Gordon Buehrig‘s early design for the Cord 810 won last place in a design contest sponsored by General Motors to motivate artists during the Depression years. But through perseverance and despite setbacks, his conception was to win the title of “the single most beautiful American car” and the hearts of many.
I knew nothing about the car, or for that matter about cars in general. The phase that most kids go through of nurturing a fascination for automobiles had passed me by. It wasn't until I was in my 40's that a car, namely, the 1936 Cord 810, stirred my love.
The way it happened was unusual. I was working in Virginia Beach, Virginia when I met Bailey Parker, a local who had known my late grandfather when he was a Norfolk cop. We shared stories about the area's past, including his defunct Cadillac dealership and his properties — including one of the houses I grew up in.
Bailey treated me to a car show on the front lawn of the store where I worked. Each week for a month, he pulled up in a different vintage car. First came the tan 1930 Model A Ford and then the army green 1940 Buick. In the third week came the 1962 Convertible Corvette, cream with red interior. None of these compared to the grand finale: the 1936 Cord Westchester 810 sedan. Sporting pontoon-shaped front fenders, a coffin-nosed hood with horizontal louvers, and retractable headlights, it looked like something out of a Dick Tracy comic.
The Cord’s styling made it the hit of the 1935 New York Auto Show, where buyers lined up without even test-driving the car. The show cars didn’t have all the tooling installed, and yet they wooed even Hollywood folk. It wasn't the already introduced "suicide-doors" that open opposite directions from the center, the front-wheel drive transmissions pioneered by the car’s designer, or the powerful engine that took it over 100mph that made this car timeless. What made this car timeless was its radical streamlined shape, a departure from all other cars of the time, with their protruding headlights, radiators, and gas fillers.
Notwithstanding the body’s elegance, the car was beset by problems. There were production delays, lack of funding, and mechanical problems like vapor lock, excessive overheating, and an annoying shake while driving. These things and more contributed to a loss of customers. However, my experience of driving the “rolling sculpture” was a sheer pleasure. The most memorable was the day I snuck the Cord off to Azalea Gardens in Norfolk. I posed it under the architectural rafters of the garden's elegant information center for photos.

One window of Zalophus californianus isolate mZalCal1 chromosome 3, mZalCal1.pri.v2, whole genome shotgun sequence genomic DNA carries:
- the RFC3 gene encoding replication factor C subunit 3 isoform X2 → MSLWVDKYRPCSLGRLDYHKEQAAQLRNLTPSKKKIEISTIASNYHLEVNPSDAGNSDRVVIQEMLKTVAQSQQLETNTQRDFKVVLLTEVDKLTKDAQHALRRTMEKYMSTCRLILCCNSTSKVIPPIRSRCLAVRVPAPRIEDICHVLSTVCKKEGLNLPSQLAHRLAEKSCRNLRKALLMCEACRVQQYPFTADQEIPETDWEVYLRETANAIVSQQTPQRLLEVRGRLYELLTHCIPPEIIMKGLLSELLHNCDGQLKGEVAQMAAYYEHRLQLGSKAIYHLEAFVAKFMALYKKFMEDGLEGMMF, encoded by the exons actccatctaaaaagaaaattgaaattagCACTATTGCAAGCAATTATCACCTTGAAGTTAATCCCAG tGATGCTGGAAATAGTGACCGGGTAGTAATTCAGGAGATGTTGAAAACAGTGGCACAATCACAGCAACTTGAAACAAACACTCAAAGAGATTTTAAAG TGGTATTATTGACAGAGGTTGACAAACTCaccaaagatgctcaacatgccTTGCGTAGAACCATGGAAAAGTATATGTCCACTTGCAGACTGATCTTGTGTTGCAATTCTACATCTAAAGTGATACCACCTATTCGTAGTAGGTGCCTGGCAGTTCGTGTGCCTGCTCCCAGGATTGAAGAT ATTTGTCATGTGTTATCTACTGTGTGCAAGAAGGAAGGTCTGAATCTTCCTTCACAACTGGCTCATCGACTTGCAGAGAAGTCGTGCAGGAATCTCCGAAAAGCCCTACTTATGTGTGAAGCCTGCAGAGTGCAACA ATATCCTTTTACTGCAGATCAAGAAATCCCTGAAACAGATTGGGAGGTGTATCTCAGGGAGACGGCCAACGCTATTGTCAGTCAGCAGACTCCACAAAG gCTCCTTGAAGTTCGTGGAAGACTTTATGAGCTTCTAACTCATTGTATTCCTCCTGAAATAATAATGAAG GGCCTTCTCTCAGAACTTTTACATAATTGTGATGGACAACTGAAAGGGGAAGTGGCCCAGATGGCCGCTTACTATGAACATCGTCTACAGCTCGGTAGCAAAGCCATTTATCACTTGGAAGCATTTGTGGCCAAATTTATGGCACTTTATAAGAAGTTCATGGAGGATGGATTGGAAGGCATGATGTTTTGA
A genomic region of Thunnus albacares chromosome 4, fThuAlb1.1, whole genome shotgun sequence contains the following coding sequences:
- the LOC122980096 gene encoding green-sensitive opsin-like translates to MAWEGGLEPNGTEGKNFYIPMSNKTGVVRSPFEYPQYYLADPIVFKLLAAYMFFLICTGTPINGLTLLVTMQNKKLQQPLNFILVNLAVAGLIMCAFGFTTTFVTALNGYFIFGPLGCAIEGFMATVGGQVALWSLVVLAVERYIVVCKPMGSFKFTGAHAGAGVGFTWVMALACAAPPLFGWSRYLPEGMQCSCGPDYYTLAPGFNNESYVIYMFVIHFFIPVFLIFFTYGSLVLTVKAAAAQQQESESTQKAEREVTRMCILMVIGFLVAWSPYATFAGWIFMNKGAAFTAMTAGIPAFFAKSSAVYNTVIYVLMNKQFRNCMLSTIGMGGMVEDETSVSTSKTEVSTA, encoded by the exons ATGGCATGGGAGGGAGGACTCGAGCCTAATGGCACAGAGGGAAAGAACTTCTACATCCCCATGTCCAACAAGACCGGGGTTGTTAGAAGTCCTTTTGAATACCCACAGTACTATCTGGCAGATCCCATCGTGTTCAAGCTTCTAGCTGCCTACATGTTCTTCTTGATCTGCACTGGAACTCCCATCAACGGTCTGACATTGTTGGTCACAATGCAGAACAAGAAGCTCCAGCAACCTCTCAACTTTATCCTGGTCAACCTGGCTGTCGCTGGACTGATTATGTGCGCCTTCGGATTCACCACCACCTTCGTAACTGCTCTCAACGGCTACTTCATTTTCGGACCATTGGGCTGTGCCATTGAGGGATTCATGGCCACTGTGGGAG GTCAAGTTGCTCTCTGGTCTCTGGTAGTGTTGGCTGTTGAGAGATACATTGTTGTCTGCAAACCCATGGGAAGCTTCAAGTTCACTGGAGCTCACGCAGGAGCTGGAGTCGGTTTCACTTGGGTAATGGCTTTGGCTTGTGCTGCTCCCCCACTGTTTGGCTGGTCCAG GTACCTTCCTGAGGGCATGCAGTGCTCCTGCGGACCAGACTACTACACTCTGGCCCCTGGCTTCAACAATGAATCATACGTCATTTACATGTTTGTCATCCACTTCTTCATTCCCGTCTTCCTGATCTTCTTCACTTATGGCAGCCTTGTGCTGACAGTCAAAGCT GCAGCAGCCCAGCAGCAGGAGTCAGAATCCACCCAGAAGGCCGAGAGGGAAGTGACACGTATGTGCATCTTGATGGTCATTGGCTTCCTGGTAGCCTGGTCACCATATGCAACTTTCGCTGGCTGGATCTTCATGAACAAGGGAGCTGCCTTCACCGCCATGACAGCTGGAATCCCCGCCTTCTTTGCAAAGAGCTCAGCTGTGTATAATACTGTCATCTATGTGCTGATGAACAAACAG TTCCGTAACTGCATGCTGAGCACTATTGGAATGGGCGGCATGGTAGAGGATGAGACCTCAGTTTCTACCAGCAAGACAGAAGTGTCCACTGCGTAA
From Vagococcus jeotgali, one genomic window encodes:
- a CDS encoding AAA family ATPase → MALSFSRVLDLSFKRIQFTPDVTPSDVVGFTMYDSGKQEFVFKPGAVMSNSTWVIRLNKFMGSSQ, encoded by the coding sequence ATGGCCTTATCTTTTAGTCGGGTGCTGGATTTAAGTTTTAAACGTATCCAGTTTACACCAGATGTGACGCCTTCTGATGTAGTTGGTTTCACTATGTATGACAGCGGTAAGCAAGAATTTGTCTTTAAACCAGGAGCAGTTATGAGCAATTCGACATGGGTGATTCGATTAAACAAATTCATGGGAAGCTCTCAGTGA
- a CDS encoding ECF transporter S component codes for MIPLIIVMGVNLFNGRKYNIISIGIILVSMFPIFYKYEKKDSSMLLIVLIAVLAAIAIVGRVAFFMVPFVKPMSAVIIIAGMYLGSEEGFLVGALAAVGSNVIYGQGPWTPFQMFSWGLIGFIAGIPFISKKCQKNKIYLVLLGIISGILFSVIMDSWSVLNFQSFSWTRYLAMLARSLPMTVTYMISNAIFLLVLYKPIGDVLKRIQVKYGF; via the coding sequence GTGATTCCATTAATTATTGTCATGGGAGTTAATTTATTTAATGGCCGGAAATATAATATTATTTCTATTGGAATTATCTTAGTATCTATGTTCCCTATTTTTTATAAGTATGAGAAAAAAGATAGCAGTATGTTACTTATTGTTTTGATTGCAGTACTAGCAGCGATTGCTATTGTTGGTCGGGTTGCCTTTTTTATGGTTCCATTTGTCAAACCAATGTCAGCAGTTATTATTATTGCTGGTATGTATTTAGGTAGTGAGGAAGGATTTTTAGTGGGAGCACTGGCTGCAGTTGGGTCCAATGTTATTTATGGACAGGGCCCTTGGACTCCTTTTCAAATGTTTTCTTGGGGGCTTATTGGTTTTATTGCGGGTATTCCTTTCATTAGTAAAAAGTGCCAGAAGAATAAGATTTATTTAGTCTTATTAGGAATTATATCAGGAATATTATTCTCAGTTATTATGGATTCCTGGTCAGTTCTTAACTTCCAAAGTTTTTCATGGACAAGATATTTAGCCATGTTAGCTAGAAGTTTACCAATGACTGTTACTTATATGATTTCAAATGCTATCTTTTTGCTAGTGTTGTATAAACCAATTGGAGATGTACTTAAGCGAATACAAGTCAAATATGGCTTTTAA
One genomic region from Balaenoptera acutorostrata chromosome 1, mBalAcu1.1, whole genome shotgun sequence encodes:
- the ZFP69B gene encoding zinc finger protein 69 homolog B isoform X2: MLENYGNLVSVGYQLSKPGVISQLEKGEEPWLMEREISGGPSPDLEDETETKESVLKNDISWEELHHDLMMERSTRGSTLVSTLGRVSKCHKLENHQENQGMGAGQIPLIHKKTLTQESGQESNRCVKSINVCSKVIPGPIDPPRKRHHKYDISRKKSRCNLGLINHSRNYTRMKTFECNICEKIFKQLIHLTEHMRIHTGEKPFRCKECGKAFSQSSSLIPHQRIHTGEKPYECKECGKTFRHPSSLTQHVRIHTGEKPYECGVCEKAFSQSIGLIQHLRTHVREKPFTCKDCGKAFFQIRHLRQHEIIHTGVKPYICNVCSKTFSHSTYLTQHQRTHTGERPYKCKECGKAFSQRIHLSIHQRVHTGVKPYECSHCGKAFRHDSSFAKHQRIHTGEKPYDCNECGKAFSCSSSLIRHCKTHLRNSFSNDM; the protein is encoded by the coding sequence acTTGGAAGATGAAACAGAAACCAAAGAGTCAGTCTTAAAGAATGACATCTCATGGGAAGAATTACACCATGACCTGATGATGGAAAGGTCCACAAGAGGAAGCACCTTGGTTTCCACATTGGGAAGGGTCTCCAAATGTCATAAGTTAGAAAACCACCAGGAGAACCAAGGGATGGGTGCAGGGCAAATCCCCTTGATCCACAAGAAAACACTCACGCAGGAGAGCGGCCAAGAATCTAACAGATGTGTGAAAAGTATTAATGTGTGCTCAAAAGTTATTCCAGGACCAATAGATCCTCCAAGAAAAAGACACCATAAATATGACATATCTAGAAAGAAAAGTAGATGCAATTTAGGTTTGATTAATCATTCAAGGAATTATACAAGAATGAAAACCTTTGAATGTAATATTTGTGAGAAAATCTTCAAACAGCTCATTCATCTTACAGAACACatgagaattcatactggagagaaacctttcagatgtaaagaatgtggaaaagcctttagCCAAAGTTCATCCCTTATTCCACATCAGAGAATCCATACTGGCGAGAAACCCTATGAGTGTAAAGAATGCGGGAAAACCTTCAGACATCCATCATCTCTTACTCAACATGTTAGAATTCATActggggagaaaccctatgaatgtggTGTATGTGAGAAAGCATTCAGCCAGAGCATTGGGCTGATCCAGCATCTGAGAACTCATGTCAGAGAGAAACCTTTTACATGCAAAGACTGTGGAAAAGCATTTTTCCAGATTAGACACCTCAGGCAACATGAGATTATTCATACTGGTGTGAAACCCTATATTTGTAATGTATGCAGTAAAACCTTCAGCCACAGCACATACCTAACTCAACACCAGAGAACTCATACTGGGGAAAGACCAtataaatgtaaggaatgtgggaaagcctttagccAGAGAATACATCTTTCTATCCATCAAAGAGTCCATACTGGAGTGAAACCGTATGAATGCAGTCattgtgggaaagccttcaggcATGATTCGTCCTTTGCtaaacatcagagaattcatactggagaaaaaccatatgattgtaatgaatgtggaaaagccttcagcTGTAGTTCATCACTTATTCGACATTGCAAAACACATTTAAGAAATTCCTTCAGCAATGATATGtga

This Cord had enjoyed another, more renowned photo op at the 1976 ACD (Auburn-Cord-Duesenberg) club meeting in Auburn, Indiana. Buehrig, who has designed everything from boat tail Speedsters to the T-top for Corvettes, was asked to pose next to his favorite creation. He walked over to this very Cord 810 Westchester sedan. The photo become popular and graced many coffee tables since.
My efforts to sell the Cord at auction drew interest from locals, Europeans, and even authors. One author, Josh Malks, was a former owner of this very car and had written books about his experiences with a series of Cords. The grandson of Cord himself emailed me, supportive of my passion for the vehicle’s historic past, but explained that today’s collector generation is more interested in Corvettes than Cords. He sent me a picture of his grandfather, Everett Cord, posing with JFK next to one of Cord’s jets.
I eventually convinced Bailey to take the Cord to auction in Auburn, Indiana, the car's manufacturing home, for its 70th anniversary in 2006. There were only about 100 of these cars in this condition and it was a good time to sell it. Bailey invited me to go along, but, unfortunately, I had to work. However, a piece of me went with that car. Bailey asked me to write a description of the car for the auctioneer, which I did, with love.